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A Night To Remember

Protecting Your Phone at Protests

* Be sure to set your phone to require a PIN or password. The courts have ruled that it doesn’t violate the constitution if the police force you to unlock your phone using your thumb, facial recognition, or other biometric. But police cannot compel you to reveal a password or PIN;

* Be sure to set your phone to require the PIN or password to unlock it before EACH use. After most phones are unlocked, they won’t require a PIN or password again until after a set time of inactivity. Unless the setting is changed to require a PIN or password before each use, anyone can access your information after you’ve unlocked it;

* Disable any digital assistants. You don’t want Siri, Alexa, or Google Assistant to be vulnerable to snitching;

* Set your phone to Airplane Mode. This will prevent law enforcement from tracking you;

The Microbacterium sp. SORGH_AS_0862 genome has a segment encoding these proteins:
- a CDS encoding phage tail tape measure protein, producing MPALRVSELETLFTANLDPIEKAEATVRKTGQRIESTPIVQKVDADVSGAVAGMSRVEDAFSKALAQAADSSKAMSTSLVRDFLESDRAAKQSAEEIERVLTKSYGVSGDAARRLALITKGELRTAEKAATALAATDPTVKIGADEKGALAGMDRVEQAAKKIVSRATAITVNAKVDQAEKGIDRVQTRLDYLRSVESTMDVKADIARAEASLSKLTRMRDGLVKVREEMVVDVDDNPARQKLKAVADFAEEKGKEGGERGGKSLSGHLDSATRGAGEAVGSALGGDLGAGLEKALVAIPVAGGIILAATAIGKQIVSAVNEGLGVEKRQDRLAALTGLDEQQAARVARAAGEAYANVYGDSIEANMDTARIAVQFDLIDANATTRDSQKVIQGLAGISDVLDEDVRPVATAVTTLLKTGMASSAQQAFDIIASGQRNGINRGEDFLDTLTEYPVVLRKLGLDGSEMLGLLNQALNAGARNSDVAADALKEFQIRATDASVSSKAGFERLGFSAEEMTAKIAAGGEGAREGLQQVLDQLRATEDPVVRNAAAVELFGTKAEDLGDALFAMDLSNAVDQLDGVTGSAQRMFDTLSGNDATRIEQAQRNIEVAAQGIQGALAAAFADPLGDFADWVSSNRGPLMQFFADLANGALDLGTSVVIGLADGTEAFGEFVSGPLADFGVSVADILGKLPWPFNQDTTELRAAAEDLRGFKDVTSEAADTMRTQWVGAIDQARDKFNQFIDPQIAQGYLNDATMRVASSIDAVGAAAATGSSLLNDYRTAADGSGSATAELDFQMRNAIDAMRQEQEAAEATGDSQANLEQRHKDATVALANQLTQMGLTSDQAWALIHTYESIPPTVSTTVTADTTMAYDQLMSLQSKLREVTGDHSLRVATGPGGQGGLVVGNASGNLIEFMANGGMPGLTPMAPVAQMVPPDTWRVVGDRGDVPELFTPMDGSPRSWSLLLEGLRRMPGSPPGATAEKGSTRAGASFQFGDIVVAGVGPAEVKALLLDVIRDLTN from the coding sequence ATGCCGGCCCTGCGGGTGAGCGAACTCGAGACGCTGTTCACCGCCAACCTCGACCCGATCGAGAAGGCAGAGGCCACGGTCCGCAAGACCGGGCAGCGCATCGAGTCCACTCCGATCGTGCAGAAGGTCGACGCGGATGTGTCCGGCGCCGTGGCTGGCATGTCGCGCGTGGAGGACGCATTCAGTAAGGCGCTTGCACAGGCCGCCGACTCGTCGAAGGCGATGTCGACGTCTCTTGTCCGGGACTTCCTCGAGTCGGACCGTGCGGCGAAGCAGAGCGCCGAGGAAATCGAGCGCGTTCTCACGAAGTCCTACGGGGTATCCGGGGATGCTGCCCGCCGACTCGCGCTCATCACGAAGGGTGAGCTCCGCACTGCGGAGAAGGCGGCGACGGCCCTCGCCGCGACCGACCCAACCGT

* Consider Screen Pinning. Android’s Screen Pinning feature (Guided Access on iOS) allows your phone to display one app while locking everything else. This can be useful if you have to hand over your phone to show identification, but you don’t want police to access anything else; and

* Back up everything on your phone. Protests can turn chaotic quickly. Your phone can be lost, stolen, damaged, or confiscated.

It has been well said that a picture is worth a thousand words. Most phones will capture audio and video even when locked. The ACLU offers an app that uploads footage directly to the cloud, so nothing will be lost if police confiscate your phone, break it, etc. Remember to charge your phone before leaving and check to make sure it has lots of available storage.

Take your stand, change the world for the better, make history, and record it for posterity. 

 

 

 

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